In 2009, Mopar manufactured 100 Drag Pak versions of the Dodge Challenger. This marked the first time in 40 years that Chrysler had produced a factory race car. Weighing almost 1,000 pounds lighter then the stock Challenger SRT8, and fitted with a host of drag-specific changes, these very limited cars were designed specifically to be run in NHRA Stock, Super Stock and Comp classes.
While many of the 2009 Challenger Drag Pak cars have already found their way into competition, one sets itself apart: #24. The story behind Drag Pak car #24 starts in 2008 when David Wertman bought a Challenger SRT8. Driving the car rekindled an old love for racing, which had been put aside for years while David focused on his career and family. While researching his new car, David heard about the Challenger Drag Pak program from Mopar. With his interest in racing renewed, David and his son Chris made the big decision to buy and campaign a Challenger Drag Pak, provided they could get their hands on one.
When David went back to his dealer to order a Challenger Drag Pak, the salesmen hadn’t even heard of the program yet. So David pointed them to the web site. When he was told that he needed a racing team, David formed New Hemi Racing Group, LLC and established a fully equipped shop. He returned to the dealership with the paperwork, but was then told he would need an established driver. Undaunted, he found one and again went back to the dealership. Finally, David’s order went through and the waiting began.
“I put in my order and we waited 14 months,” said David. “Most of that time Chrysler was going through two bankruptcies so I didn’t know if it was even going to happen. After a delay they said, ‘We think you’re about number 18.’ Chrysler was still going through all this stuff so I got slid back again. Just when I was thinking I wasn’t going to get the car, they finally said, ‘You’re number twenty-four, and it will be done next Thursday.’ When the car became a reality it was like oh crap, what do we do now?”
But the father and son team were ready. They had spent the long wait in their shop, spending countless hours working on new 6.1L Hemi engines in order to become more comfortable with them. All that prep work paid off. From painting to engine building, they did nearly everything themselves. Chris was in charge of the engine because even from a young age he had shown an amazing talent for understanding engines of all kinds. It was also Chris who found two-time world champion, Keith Lynch to drive for them.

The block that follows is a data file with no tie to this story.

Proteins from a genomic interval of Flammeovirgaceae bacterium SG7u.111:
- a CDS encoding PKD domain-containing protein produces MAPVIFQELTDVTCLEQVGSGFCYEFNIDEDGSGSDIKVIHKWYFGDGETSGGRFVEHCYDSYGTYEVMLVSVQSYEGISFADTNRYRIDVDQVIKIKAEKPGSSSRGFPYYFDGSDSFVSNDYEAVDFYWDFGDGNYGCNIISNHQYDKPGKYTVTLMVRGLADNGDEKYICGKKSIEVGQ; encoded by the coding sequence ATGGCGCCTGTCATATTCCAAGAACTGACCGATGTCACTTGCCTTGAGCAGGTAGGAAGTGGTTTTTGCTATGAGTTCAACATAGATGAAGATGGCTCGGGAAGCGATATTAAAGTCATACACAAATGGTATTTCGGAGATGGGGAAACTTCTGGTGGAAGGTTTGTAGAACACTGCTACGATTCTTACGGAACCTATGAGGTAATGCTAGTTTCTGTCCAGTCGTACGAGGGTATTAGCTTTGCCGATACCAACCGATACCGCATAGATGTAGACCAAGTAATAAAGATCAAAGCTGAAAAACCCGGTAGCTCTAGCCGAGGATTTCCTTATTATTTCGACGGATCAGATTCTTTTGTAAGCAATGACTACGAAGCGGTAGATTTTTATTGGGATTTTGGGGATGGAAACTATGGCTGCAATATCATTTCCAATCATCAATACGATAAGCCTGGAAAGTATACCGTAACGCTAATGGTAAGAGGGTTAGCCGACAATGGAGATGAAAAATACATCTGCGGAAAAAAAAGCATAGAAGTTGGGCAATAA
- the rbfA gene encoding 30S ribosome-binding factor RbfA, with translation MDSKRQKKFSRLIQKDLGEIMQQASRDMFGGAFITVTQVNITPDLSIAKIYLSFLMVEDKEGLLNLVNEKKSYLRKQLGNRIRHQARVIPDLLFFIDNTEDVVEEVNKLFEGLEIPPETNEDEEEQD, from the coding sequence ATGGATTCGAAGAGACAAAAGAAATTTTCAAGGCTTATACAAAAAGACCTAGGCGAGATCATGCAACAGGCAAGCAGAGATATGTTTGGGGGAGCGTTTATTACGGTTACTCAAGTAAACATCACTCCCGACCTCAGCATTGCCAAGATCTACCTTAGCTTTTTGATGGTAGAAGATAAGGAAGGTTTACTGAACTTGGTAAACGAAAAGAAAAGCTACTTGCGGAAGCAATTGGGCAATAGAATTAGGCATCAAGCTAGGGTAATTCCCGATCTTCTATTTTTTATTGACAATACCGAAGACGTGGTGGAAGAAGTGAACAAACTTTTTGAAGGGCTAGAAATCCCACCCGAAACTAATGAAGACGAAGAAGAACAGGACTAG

“Between my son and I, one of us thought something and the other one did it,” commented David on the building of their car. “Most of the time we pretty much thought alike. Sometimes we needed a third party to say, ‘Are you sure about that?’ But we got it ready and we started throwing the car out there. At first, we had a lot of problems. Not all of them due to other people. Some of them were self inflicted – things that seemed like a good idea at the time. A lot of our decisions were like that. It was trial and error.”
After completely rebuilding the engine, removing excess weight, painting, wiring and performing a host of other tasks to get the car ready to race, the team finally moved the #24 car out of the New Hemi Racing shop and took it to the dragstrip.
“One thing after another would jump up and bite us,” said David. When we were in Maple Grove we were waiting in the staging lanes, next to go into the water box, and suddenly the car cuts out. We tried to start it and it just stalled again. We just couldn’t get it started. Keith had a good idea about what was going on; he knew it was a fuel thing. We ended up banging on stuff with the back of a screwdriver, but when we got back in the car it started up. We got back in line. The deal there was that we were only going to make one qualifying run. We ran 9.85 and made top qualifier. Not only did we get down the track, but we got down it with a more than respectable time. It was darn right good.”